Musicians from Third Street Music School gather for a live performance at the annual gala

Some obstacles can be overcome by the Omnipresent Zoom and others cannot. Steven Rochen, teacher and conductor for over 30 years at Third Street Music School, can testify that there is no substitute for an orchestra playing together in person.

“You’re looking for a sense of mix, a global sound,” he explains. Although some of its students – like foreigners – are still far away, more than 70 of its musicians gathered outside the school on a recent Saturday morning to perform together for the first time since the lockdown. He found the mix he was looking for as the group “formed within the first ten minutes of rehearsal!” They were so excited to play together.

They were also excited to be filmed, as the performance was taped to be featured as part of the school’s upcoming fundraising gala, which will be presented virtually and hosted by actress Julianne Moore and her husband, the film director / producer Bart Freundlich, who are the parents of Third Street Elders. “The gala should have taken place in a beautiful ballroom of a chic hotel,” laments Kristen Kentner, director of communications. “But,” she continues, “we hope to be in person next year. And we’re always trying to capture the joy, the resilience, the celebration, the togetherness, and all the other things that music is.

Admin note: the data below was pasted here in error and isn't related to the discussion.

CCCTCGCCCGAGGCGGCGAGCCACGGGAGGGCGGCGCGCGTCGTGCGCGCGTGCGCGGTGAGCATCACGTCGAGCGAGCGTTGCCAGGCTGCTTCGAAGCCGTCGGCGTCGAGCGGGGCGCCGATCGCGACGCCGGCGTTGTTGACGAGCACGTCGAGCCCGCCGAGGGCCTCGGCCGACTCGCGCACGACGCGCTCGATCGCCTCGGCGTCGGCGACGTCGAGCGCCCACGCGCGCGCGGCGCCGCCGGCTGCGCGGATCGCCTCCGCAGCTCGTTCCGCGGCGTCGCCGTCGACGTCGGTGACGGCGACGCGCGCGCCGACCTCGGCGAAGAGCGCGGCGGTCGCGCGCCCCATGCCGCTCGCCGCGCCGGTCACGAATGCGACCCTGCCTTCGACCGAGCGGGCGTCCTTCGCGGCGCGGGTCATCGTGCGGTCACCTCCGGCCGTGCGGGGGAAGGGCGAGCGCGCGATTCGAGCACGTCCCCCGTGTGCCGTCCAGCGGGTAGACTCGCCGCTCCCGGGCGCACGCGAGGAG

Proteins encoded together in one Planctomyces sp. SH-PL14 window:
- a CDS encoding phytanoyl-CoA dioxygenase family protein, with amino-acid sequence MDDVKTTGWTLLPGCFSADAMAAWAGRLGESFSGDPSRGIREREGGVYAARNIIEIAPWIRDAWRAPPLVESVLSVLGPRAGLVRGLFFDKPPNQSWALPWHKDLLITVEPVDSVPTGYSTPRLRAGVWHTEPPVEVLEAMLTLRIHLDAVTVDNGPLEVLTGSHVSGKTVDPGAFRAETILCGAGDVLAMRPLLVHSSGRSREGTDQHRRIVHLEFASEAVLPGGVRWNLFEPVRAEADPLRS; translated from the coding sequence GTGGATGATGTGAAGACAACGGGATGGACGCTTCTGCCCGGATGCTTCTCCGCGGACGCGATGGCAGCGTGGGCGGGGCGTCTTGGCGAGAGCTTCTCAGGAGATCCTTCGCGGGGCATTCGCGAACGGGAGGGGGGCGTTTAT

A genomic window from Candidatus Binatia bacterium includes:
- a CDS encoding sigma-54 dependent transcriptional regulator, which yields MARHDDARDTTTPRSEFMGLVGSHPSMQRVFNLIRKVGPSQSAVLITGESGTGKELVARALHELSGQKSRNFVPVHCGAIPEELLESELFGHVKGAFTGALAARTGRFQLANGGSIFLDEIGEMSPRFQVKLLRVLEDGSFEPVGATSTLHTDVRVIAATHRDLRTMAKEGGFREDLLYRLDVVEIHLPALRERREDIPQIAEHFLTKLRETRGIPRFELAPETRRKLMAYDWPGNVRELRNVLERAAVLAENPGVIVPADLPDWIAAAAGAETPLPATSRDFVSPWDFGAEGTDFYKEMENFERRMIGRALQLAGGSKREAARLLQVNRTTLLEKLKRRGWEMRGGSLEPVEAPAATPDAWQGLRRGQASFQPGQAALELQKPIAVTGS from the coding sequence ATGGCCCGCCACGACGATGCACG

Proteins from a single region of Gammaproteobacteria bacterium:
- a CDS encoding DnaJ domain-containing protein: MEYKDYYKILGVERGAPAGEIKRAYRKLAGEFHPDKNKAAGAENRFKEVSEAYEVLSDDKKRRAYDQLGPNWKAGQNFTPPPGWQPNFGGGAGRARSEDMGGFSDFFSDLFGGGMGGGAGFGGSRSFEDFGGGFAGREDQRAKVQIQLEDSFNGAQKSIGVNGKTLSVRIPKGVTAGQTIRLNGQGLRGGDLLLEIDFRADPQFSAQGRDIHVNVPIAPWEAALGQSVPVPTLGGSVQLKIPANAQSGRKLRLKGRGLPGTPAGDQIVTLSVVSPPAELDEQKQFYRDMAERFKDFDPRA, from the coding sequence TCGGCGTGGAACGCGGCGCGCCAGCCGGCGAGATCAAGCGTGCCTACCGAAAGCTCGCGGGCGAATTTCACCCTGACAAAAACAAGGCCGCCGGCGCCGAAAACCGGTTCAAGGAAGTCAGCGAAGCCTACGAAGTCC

Viewers are encouraged to watch the gala (registration is free) on May 5 and contribute if they wish. The show will honor Rochen as well as Grammy-nominated musician Yola and Myra Nieves, the school’s assistant director of student services. According to Kentner, “Third Street Music School Settlement provides high quality music and dance education through on-site and virtual programs, public and community schools, as well as an arts-based preschool. New Yorkers of all ages, regardless of their age. experience, artistic ability or economic situation. No student is ever turned away because of their ability to pay. “

Although some of the students, aged 7 to 15, are still stuck in their home countries – such as New Zealand, who gets up at 2 a.m. to attend classes through Zoom – local musicians can help. expect more rehearsal together as well as another street performance in the near future.

And Rochen can, presumably, expect more of what he felt in the first performance of the reunion. It was, he said, “utter elation.”


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